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Broadcast on "PBS World" February 2011 on AfroPoP: The Ultimate Cultural Exchange
|Mrs. Goundo's Daughter premiered on PBS World in February 2011|
2011-2012 Look for Mrs. Goundo's Daughter at film festivals around the world
Amnesty International Film Festival Vancouver, Canada (November 2011)
First Annual Anthropological Film Festival Jerusalem (November 2011)
First Festival of Cinema and Human Rights, Montevideo, Uruguay (December 2011)
Best Social Documentary 2011 Addis International Film Festival Ethiopia
Winner for Feature Documentary Film Moondance International Film Festival (September 2011)
First Special Mention, International Film Festival on Human Rights DerHumALC, Buenos Aires, Argentina (April 2010)
Festivals & Screenings
Silverdocs/AFI Discovery Channel Film Festival Washington, D.C. June 2009
Human Rights Watch Int'l Film Festival Lincoln Center, NYC June, 2009
Sundance Institute Film Series Documentary Showcase Park City, Utah September, 2009
Women Make Movies Film Festival, San Francisco September, 2009
Urbanworld Film Festival New York City Screenings: September 24 and 25, 2009
Harlem Stage New York, December 2, 2009
This Human World International Human Rights Film Festival Vienna, December 3-13, 2009
Human Rights Watch Traveling Film Festival International House, Philadelphia, Feb. 12, 2010
The Family of Woman Film Festival Americans for UNFPA, Sun Valley, Idaho, Feb. 26-28, 2010
Human Rights Watch International Film Festival London March 2010
Sebastopol Documentary Film Festival Sebastopol, CA, March 2010
Bermuda International Film Festival in Hamilton Bermuda, March 2010
DITSHWANELO Human Rights Film Festival Botswana, March 2010
Through Women's Eyes Film Festival & the Sarasota Film Festival Florida, April 2010
Africa World Documentary Film Festival, St. Louis and Barbados, February 2010
Montreal International Black Film Festival, September 2010
United Nations Association Film Festival, October 2010
International Human Rights Film Festival in Albania, October 2010
Ad Hoc: Inconvenient Films, Lithuanian Centre for Human Rights , October 2010
Harvard College International Women's Rights Collective, April 2011
Mid-Atlantic Women's Studies Association April 2011
"Another heart-wrenching testament to the integrity and solidarity of women in the face of staggering adversity, Mrs. Goundo's Daughter follows the efforts of a West African woman living in Philadelphia to secure the asylum she thinks will save her two-year-old daughter from the senseless barbarism of genital mutilation. As evinced by their previous film Rosita (HRW '06), humanist filmmakers Barbara Attie and Janet Goldwater demonstrate a nerve-shredding talent for cinematic juxtaposition—throughout, they intercut Goundo's legal nightmare with the lead-up to a mass female circumcision in Mali—that avoids feeling trivial." —Ed Gonzalez, Village Voice, June 2009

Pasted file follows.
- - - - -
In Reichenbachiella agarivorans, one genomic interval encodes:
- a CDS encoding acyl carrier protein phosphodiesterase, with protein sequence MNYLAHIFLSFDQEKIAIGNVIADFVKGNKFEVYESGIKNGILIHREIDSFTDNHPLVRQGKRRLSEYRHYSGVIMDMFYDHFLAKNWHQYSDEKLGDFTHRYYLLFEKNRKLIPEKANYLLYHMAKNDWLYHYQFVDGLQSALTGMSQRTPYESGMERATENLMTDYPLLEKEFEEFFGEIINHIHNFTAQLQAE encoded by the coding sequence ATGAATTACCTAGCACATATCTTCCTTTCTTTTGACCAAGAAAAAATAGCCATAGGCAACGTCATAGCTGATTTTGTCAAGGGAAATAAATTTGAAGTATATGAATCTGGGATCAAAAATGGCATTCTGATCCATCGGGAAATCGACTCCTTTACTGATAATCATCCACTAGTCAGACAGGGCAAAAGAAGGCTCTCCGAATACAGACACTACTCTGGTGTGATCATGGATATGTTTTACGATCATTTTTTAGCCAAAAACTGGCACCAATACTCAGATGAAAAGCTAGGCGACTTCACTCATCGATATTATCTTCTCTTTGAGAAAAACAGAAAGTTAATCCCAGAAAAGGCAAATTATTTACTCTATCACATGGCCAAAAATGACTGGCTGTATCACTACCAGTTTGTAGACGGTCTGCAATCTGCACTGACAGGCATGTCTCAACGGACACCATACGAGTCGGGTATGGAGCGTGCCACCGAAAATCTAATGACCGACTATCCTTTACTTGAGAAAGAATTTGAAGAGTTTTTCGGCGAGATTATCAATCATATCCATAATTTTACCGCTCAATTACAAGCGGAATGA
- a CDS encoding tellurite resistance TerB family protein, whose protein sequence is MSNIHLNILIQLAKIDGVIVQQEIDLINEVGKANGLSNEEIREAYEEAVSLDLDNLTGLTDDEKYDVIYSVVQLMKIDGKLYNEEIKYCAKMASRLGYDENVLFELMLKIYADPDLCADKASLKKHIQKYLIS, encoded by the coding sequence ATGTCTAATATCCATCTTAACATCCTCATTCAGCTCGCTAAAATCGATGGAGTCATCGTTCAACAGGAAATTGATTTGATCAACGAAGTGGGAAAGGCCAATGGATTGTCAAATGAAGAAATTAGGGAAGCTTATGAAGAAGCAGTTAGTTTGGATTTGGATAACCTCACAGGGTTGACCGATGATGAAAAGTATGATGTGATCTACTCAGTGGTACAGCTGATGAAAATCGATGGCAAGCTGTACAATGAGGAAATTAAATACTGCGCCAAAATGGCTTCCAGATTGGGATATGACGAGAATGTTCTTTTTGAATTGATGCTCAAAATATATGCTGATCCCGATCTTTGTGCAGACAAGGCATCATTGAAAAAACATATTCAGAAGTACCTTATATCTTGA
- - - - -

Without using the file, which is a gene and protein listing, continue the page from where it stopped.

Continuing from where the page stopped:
"... a deft, sensitive and balanced documentary about an issue that is too easily sensationalized and misunderstood. The filmmakers presented many telling nuances that may otherwise escape the debate about FGC and gender-asylum here in the US." —Kim Thuy Seelinger, Center for Gender and Refugee Studies at UC Hastings College of the Law
MRS. GOUNDO'S DAUGHTER is the story of a young mother's quest to keep her baby daughter healthy and whole. It is also the story of the African tradition of female genital cutting, which dates back thousands of years—and how it affects people's lives in just two of the many places where the practice is being debated today.
Mrs. Goundo's husband fled drought and ethnic conflict in his native Mali, West Africa sixteen years ago. Mrs. Goundo came to the United States in 1999. Together, they are raising three young children in Philadelphia, Pennsylvania.
After the hearing.
To stay in the U.S., Mrs. Goundo must persuade an immigration judge that her two-year old daughter Djenebou, born in the U.S., will almost certainly suffer clitoral excision if Goundo is deported. In Mali, where up to 85% of women and girls are excised, Mrs. Goundo and her husband are convinced they would be powerless to protect their daughter from her well-intentioned grandparents, who believe all girls should be excised.
MRS. GOUNDO'S DAUGHTER bridges Mrs. Goundo's two worlds. In a Malian village, we see 62 girls, six months to ten years old, preparing to be excised just as their mothers, sisters, aunts and grandmothers were before them. The girls are warned they must be brave and not cry, although, as one mother tells us: "The pain is very deep. There is nothing we can do to lessen it." We hear Malian activists fighting to end the practice, and traditionalists who defend it. We see its deep roots in the largely Islamic culture.
Mrs. Goundo with friends at the salon.
4,500 miles away in Philadelphia, we hear Mrs. Goundo's friends from West Africa tell how, even though they themselves were excised, they are determined to save their daughters from the pain and the sometimes horrific health consequences of ritual cutting. Mrs. Goundo is the first of her community to seek asylum on these grounds, and in MRS. GOUNDO'S DAUGHTER we join her friends' anxious vigil as they await the outcome of her asylum hearing.
MRS. GOUNDO'S DAUGHTER is a co-production of Attie & Goldwater Productions, Inc. and the Independent Television Service (ITVS), with funding provided by the Corporation for Public Broadcasting (CPB).
Funding provided by the following generous supporters:
Corporation for Public Broadcasting
Sundance Documentary Fund
Morton K. & Jane Blaustein Foundation
The Philadelphia Foundation
Women's Way Community Women's Fund
Lucius and Eva Eastman Fund
Pennsylvania Council on the Arts
Pew Fellowships in the Arts